by Jeff Straub
Seminary professors who come to the classroom with missionary and pastoral experience can offer immense practical value to men preparing for ministry. I recently observed my fortieth anniversary of preaching the gospel. I began vocational ministry a few years later, in the fall of 1980, and spent a total of nineteen years in ministry in Canada: eleven as a supported missionary in Manitoba and then another eight years as a missionary-supporting pastor in southern Ontario. When I began to teach missions courses eight years ago, I determined to teach the classes so that both prospective missionaries and prospective pastors could benefit. I think that both the missionary and the supporting church need to think about the task of world evangelism deliberately and philosophically. Missionaries have only a few years to serve the Lord and churches have limited resources to devote to missions. Shouldn’t we use our time and money carefully to maximize our efforts?
Many pastors want to increase their church’s commitment to missions. My second ministry, a church plant, provided me the opportunity to begin a missions program from scratch. In my next ministry, I pastored a church that had never had a regular missions program. They gave funds occasionally to missionaries as they came through town, but the church had no monthly, systematic plan for the promotion and support of missions. It was a blessing to institute such a program. I was able to lead these churches to embrace a plan for supporting missions based on my experience as a missionary and my sensibilities as a pastor. I have since offered these ideas to our seminary students.
A missions-minded pastor is foundational for developing a missions-minded church. Pastors cannot lead their people to places they are not willing to go themselves. If a pastor wants his church to be committed to the Great Commission, he must be dedicated to it himself. But where to begin? How does a pastor become missions-minded?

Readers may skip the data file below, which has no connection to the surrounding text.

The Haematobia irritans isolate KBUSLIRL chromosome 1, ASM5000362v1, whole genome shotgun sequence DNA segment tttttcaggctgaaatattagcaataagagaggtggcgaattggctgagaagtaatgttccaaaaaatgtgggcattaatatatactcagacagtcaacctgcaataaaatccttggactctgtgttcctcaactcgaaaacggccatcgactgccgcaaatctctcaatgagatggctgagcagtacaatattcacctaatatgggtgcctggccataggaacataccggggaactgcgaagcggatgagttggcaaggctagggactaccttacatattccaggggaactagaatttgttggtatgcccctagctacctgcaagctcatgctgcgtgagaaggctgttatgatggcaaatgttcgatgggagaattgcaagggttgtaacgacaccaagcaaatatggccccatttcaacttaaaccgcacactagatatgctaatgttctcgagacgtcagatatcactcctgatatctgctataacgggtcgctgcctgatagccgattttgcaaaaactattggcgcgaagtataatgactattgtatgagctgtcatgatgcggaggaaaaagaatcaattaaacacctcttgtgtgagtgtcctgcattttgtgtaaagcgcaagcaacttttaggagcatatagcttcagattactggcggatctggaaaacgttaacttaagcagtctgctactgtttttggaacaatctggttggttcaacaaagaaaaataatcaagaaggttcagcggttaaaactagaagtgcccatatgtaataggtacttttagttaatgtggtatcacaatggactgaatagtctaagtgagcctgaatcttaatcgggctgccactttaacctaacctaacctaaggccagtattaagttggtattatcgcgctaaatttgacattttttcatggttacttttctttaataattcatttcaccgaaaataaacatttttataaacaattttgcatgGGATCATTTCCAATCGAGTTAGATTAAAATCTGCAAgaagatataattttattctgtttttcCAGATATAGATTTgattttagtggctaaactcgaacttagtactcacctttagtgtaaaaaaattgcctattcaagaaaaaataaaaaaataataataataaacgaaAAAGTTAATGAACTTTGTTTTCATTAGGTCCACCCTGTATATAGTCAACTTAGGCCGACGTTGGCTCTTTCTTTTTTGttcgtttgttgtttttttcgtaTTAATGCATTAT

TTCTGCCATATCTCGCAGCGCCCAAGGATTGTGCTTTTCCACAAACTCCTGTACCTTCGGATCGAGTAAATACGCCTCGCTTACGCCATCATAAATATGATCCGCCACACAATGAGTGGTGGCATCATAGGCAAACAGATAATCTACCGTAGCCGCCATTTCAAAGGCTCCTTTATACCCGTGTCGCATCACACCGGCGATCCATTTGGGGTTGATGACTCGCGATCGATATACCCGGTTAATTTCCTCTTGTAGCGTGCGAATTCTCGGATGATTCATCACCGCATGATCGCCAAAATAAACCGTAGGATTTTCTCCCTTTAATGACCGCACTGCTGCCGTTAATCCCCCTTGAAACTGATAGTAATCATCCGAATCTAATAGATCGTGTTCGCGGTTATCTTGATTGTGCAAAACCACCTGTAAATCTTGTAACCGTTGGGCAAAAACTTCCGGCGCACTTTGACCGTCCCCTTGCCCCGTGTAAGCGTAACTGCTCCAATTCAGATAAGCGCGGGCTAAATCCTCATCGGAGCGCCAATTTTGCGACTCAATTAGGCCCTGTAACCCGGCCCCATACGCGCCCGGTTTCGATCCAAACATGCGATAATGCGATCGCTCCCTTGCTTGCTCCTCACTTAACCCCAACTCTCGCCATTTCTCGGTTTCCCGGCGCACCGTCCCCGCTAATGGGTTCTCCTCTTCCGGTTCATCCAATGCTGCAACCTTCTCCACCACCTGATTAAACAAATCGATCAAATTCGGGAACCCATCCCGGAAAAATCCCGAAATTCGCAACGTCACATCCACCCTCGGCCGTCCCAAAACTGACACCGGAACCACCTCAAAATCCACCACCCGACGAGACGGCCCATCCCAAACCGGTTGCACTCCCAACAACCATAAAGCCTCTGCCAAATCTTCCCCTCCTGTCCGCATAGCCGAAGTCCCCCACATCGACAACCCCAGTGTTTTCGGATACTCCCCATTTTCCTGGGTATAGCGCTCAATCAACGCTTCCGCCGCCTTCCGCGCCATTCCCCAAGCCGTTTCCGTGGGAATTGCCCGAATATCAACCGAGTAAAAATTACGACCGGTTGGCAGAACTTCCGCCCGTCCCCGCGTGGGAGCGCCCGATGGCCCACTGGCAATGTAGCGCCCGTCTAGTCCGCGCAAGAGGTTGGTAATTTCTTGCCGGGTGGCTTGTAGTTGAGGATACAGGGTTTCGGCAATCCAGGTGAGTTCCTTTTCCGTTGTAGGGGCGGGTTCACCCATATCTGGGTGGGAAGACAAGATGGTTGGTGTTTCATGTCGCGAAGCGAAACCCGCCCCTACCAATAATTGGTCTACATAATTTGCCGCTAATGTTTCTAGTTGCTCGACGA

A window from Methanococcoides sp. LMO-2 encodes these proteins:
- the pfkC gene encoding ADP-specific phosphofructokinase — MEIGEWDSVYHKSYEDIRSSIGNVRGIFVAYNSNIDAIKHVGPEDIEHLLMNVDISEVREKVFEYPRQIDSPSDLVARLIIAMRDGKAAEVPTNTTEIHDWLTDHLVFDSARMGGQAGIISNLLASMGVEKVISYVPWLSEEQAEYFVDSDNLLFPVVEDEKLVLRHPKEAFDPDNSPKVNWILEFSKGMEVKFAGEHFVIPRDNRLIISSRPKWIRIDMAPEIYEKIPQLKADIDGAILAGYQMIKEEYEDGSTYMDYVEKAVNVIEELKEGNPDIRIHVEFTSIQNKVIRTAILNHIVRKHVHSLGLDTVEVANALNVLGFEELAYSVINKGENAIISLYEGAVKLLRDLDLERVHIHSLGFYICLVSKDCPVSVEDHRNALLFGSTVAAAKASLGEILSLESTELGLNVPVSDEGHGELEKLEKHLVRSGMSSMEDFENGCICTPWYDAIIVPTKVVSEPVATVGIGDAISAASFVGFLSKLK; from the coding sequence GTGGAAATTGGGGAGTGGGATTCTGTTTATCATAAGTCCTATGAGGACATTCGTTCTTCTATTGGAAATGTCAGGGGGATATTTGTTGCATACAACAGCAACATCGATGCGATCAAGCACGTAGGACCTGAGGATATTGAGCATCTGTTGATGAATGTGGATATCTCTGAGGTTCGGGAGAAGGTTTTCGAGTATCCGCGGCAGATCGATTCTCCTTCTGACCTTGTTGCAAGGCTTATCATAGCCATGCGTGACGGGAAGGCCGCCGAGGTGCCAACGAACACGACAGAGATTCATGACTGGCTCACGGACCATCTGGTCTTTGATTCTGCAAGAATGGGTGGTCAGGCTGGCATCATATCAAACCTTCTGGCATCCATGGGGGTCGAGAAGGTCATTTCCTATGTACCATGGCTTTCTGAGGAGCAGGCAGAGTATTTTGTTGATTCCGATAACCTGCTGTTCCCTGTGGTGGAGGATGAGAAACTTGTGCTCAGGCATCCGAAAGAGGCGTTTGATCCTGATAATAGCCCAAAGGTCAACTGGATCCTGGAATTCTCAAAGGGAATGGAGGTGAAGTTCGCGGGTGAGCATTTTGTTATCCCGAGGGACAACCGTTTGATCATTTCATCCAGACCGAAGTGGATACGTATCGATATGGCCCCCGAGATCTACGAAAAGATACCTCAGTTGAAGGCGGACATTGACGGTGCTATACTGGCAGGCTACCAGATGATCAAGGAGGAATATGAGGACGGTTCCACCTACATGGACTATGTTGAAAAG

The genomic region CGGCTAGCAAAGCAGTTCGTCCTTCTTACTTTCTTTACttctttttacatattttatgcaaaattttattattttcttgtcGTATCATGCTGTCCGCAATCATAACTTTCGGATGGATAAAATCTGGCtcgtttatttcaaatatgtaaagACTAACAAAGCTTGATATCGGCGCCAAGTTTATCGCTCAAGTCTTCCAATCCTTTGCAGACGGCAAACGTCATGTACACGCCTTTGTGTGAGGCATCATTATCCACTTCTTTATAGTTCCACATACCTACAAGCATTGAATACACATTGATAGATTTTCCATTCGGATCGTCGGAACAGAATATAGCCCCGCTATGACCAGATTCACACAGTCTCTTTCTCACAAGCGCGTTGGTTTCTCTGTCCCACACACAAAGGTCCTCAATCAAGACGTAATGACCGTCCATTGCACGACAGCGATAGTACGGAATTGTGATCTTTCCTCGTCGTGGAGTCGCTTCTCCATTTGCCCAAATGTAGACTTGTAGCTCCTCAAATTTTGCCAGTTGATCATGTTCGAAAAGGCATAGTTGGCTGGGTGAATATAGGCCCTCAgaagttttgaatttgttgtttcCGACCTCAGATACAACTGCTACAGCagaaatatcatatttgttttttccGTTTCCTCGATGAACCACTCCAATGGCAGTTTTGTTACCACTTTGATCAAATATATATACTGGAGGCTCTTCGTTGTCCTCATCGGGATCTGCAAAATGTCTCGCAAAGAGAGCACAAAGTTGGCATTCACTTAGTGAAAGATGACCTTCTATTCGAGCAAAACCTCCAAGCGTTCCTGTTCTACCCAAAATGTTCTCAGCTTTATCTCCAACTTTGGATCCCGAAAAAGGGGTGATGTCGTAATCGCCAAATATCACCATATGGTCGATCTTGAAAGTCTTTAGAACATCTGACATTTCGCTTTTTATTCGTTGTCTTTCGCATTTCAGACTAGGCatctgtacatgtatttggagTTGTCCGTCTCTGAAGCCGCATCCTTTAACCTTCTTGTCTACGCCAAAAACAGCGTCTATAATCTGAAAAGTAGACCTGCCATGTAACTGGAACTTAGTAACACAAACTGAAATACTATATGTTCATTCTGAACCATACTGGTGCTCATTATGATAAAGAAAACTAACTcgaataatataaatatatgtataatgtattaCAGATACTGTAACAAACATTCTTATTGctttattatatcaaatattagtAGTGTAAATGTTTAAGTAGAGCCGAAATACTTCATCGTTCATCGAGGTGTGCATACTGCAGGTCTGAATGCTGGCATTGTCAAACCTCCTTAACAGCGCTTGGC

First, pastors need to cultivate the discipline of knowing missionaries — friends from seminary, missionaries that the church supports, and other missionaries with whom they become acquainted. Pastors should read their letters, answer their emails and talk to them on the phone, ask them questions, and otherwise enter into their lives. Supporting churches are an essential part of the modern missionary movement, so the pastor must take an active role in knowing the church’s missionaries. If the pastor cannot name the missionary families of the church, how can the congregation be expected to remember them?
Can I insert an admonition? Ask any experienced missionary and he will tell you that pastors are notorious for poor communication. They often don’t answer email in a timely fashion and they don’t return phone calls from a missionary. Some pastors may argue that they don’t have time to answer every request from a prospective missionary. To be honest, I am a little befuddled by this attitude. Pastors do not have time to send a thoughtful response or speak briefly with a missionary seeking to raise support? Ask your missionaries how discouraging this is to them. All missionaries know that not every church they contact can support them. But surely there is a courteous way to say no, personally and directly. I had occasion to call a church one time on other business and the secretary grilled me to make sure I wasn’t a missionary. “The pastor doesn’t take calls from missionaries,” I was informed. This is appalling. We ask men and women to follow Christ but we do not have time to hear their burden or consider their need? We cannot pray “Lord, send laborers!” and then say “Missionary, I am too busy to answer you!” A church led in this way will hardly become missions-minded.